Robin Buller

Tandem Visiting Fellow

Pacific Regional Office of the German Historical Institute Washington
Institute of European Studies | University of California, Berkeley | 249 Moses Hall | Berkeley, CA 94720-2316
Phone

buller@ghi-dc.org

Biographical Summary

Robin Buller is a historian of migration, modern Europe, modern France, and the Jewish Mediterranean. Her work investigates questions of Jewish identity and belonging through the lenses of language, citizenship, and transnational networks.

Robin is presently a Tandem Postdoctoral Fellow in the History of Migration based at the GHI’s Pacific Regional Office in Berkeley, California. Previously, she was a dissertation fellow with the Association for Jewish Studies (2020-2021) and a Saul Kagan Fellow in Advanced Shoah Studies with the Claims Conference (2018-2020). She received her PhD in History from the University of North Carolina at Chapel Hill (2021) with a dissertation that examined Sephardi Jewish immigrants from the Ottoman Empire in twentieth-century Paris, focusing on collective identity, communal life, and belonging in the Third Republic. Her peer-reviewed publications include a study of Greek Jewish prisoners in Auschwitz and the role of multilingualism (2017, Yad Vashem Studies) and an examination of Sephardi transnational ties through a monument constructed in interwar Paris dedicated to Ottoman Jews who fought for France during the First World War (forthcoming, Jewish Social Studies).

Robin’s current research focuses on questions of migration, belonging, and identity among Jews living in and around the Mediterranean in the modern era. Her first book project, rooted in her doctoral dissertation, examines the history of Ottoman Jewish immigrants in Paris in the first half of the twentieth century. In it, she argues that cultural and legal characteristics rooted in Jewish life in the Ottoman lands —such as prior knowledge of the French language and access to papers and protection from foreign governments—persisted among members of the community even after the Empire’s demise, and distinguished them other Jewish and immigrant groups. Persisting transnational ties facilitated the formation of a distinct Ottoman Sephardi immigrant identity in interwar Paris that was equal parts French and foreign. As a GHI fellow, Robin will expand the book’s scope of analysis to examine how these networks, skills, and forms of knowledge led to the emergence of distinct pathways of both persecution and survival during the Second World War and the Holocaust. During her fellowship, Robin will also begin working on a second book project that investigates the histories of human movement, imperial collapse, and new global governance through the lens Jewish women who were trafficked as sex workers around the Mediterranean during the “Age of Migration” in the late-nineteenth and early twentieth centuries.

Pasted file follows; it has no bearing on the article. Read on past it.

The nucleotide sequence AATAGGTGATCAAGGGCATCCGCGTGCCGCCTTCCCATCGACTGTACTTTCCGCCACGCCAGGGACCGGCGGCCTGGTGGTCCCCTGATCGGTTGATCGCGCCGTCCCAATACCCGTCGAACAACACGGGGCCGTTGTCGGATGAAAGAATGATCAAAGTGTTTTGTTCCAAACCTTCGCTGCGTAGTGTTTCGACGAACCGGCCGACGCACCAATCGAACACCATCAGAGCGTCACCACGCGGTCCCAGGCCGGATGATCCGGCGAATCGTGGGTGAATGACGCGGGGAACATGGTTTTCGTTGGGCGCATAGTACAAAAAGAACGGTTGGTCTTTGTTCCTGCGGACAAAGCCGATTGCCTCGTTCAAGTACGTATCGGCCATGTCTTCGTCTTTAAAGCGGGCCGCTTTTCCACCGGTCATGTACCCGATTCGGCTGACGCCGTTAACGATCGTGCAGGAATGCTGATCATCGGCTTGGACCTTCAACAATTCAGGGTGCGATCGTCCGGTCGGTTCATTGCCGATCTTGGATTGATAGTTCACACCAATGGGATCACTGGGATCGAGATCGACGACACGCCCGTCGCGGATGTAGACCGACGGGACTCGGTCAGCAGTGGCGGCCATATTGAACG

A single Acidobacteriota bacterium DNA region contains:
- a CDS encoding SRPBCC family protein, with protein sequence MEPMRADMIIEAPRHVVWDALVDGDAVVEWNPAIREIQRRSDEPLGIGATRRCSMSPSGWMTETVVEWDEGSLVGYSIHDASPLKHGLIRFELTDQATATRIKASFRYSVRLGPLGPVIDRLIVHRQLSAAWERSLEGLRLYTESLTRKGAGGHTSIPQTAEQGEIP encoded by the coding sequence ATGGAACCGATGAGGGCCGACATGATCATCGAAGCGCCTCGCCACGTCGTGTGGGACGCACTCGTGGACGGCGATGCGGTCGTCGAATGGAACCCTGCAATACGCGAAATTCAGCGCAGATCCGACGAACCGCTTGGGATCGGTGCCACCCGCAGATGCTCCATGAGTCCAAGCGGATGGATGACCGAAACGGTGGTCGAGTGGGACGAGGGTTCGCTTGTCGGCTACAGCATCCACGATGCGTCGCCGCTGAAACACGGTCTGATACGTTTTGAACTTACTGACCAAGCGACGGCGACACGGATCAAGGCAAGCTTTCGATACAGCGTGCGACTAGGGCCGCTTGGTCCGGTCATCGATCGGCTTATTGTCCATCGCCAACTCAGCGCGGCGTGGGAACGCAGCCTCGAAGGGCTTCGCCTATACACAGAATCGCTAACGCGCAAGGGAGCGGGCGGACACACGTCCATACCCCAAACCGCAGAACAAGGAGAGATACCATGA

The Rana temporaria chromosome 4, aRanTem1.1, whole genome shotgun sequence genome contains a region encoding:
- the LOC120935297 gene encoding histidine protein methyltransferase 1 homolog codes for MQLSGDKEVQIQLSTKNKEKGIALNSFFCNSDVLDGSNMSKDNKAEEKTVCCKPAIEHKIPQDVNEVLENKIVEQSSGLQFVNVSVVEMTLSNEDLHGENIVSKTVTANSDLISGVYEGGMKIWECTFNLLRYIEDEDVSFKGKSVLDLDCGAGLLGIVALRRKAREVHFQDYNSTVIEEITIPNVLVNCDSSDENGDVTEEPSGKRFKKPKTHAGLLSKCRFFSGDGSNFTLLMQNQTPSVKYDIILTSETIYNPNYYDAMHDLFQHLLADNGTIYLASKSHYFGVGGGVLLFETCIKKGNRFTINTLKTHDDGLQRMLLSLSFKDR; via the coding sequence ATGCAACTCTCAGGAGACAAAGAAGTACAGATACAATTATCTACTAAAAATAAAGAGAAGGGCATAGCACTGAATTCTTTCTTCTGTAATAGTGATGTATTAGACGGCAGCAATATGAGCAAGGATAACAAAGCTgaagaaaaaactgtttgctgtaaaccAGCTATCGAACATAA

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Main Areas of Interest

  • Migration
  • Migrant Knowledge
  • Transnational History
  • Modern Europe
  • French History and National Identity
  • The Histories of Empire and France’s Mission Civilisatrice
  • Jewish History and the Jewish Mediterranean
  • Sephardi History